There are a number of social and cultural risks that can impact start-ups and small businesses in India. One of the most significant is the country’s caste system, which can create disparities in access to education, employment, and business opportunities. Additionally, religious tensions can also lead to risks for start-ups and small businesses, as well as gender inequality. These factors can all create an environment that is not conducive to starting or growing a business.

Political Risks

Small businesses in India are subject to a number of political risks. These include the risk of government policy changes that could adversely impact the business, the risk of corruption and bribery, and the risk of violence and civil unrest.

The Indian government has been known to suddenly change policies that can have a negative impact on businesses. For example, in 2016 the government demonetized high value currency notes, which caused widespread disruptions and losses for small businesses.

Corruption and bribery are also major concerns in India. Small businesses may be asked to pay bribes to secure permits or licenses, or to get contracts or government approvals.

Finally, small businesses in India also face the risk of violence and civil unrest. This can range from protests and riots that disrupt business operations, to terrorist attacks.

Infrastructure Risks

There are a number of infrastructure risks that start-ups and small businesses face in India. These include:

  1. Poor quality infrastructure: This is a major problem in India, where the quality of infrastructure is often poor. This can lead to a number of problems for businesses, including power outages, water shortages and internet disruptions.
  2. Lack of access to infrastructure: Another problem facing businesses in India is lack of access to infrastructure. This can be a major issue for businesses that are located in remote areas or that do not have the resources to build their own infrastructure.
  3. Dependence on external infrastructure: Many businesses in India are heavily dependent on external infrastructure, such as roads, railways and ports. This dependency can be a major risk if these external infrastructure facilities are disrupted or unavailable.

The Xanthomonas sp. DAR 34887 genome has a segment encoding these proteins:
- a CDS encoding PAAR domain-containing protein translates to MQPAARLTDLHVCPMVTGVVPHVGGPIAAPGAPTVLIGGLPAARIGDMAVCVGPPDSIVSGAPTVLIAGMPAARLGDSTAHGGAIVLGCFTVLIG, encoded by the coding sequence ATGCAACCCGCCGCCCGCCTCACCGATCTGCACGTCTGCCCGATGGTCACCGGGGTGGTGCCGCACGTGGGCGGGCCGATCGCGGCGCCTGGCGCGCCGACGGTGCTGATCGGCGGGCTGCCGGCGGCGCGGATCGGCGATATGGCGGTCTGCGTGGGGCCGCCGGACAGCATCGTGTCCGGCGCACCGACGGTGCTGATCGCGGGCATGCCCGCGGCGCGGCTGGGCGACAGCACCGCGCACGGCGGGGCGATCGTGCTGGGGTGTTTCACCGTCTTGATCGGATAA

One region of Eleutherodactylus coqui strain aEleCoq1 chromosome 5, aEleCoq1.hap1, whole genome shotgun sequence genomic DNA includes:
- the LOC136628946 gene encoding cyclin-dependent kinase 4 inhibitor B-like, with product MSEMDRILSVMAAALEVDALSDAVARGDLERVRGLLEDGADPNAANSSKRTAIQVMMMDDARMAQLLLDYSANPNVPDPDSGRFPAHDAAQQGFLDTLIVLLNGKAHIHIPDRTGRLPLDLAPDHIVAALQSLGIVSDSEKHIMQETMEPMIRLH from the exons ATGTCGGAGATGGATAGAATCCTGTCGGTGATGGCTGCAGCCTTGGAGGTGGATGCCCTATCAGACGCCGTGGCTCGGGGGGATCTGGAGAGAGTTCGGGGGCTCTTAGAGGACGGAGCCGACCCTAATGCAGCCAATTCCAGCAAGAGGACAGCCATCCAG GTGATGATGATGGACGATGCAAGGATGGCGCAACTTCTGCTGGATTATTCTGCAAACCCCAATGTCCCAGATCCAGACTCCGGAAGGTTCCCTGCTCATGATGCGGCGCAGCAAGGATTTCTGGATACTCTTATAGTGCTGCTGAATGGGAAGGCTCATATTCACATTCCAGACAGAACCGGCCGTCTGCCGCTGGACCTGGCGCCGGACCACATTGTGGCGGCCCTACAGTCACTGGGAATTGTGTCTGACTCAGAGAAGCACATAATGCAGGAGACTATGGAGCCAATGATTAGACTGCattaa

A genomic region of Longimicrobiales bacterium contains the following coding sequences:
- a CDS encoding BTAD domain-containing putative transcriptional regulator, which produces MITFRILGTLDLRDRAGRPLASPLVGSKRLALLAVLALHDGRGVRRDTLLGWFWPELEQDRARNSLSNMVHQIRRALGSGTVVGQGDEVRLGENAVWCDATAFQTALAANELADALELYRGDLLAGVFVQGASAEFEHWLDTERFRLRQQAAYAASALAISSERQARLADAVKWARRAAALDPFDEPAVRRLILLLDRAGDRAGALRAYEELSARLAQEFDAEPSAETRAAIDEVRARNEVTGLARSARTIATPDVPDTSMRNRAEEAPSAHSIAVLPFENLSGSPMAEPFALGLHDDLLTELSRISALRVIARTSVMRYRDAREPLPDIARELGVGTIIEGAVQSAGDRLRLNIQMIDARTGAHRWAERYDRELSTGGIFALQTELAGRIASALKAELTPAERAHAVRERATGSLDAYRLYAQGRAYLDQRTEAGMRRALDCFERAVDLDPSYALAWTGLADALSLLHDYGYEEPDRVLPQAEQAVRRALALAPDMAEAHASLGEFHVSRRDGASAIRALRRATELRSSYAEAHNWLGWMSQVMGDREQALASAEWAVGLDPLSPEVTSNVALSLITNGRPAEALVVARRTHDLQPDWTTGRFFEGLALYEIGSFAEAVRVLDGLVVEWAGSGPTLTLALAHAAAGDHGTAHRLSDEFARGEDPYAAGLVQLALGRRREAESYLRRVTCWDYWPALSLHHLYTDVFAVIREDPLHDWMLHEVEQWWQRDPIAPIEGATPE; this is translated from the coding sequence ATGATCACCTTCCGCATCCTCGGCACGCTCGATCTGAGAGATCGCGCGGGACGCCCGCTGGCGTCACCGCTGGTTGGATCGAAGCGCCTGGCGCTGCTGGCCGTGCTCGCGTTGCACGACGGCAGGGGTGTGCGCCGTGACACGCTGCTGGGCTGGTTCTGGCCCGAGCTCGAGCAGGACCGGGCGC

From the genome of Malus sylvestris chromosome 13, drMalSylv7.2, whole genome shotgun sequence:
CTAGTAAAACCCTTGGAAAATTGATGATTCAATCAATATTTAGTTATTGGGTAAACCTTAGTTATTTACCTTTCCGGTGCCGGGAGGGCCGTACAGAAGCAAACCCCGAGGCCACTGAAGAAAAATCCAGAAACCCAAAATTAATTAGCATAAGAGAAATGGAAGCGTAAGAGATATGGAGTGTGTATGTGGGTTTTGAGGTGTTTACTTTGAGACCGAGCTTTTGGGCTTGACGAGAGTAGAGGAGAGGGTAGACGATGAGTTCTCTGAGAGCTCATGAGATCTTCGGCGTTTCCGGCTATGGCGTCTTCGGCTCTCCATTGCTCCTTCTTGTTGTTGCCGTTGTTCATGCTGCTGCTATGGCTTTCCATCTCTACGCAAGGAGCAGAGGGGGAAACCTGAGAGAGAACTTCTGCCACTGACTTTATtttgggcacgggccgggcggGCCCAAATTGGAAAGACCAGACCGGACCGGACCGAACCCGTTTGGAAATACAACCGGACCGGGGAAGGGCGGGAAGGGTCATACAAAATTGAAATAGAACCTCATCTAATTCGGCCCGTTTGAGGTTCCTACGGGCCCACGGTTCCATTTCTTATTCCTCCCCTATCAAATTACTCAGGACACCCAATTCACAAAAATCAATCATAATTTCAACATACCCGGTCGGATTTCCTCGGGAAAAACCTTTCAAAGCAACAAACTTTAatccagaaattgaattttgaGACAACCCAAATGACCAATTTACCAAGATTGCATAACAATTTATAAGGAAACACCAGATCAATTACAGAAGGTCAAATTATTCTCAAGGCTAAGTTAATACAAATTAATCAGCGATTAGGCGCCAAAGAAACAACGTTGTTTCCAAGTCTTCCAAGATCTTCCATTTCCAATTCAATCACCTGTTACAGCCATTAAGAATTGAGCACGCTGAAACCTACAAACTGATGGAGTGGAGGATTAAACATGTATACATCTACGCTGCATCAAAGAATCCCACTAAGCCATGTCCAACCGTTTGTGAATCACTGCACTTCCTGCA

4. Corruption: Corruption is another big risk for businesses in India, especially when it comes to dealing with government officials. This corruption can lead to delays in approvals, higher costs and other problems.

Legal Risks

There are a number of legal risks that start-ups and small businesses face in India. These include the following:

  1. Lack of Awareness of the Law: Many start-ups and small businesses are not aware of the various laws and regulations that apply to their businesses. This can lead to them inadvertently breaching the law, which can result in penalties or other sanctions.
  2. Compliance with Laws and Regulations: Start-ups and small businesses need to ensure that they comply with all applicable laws and regulations. Failure to do so can again lead to penalties or other sanctions.
  3. Intellectual Property Rights: Start-ups and small businesses need to be aware of their intellectual property rights and make sure that they do not infringe on the rights of others. Infringement of intellectual property rights can lead to costly litigation.
  4. Contractual Disputes: Start-ups and small businesses often enter into contracts with suppliers, customers or other third parties. Disputes sometimes arise out of these contracts, which can be time-consuming and expensive to resolve.


The risks for start-ups and small businesses in India are varied and often challenging. While the rewards can be great, it is important to weigh all potential risks before making any decisions. By doing so, you will have a better understanding of what is needed to succeed and will be more equipped to mitigate any risks that arise throughout your business journey. With careful planning and execution, however, success in India’s competitive business world can definitely be achieved.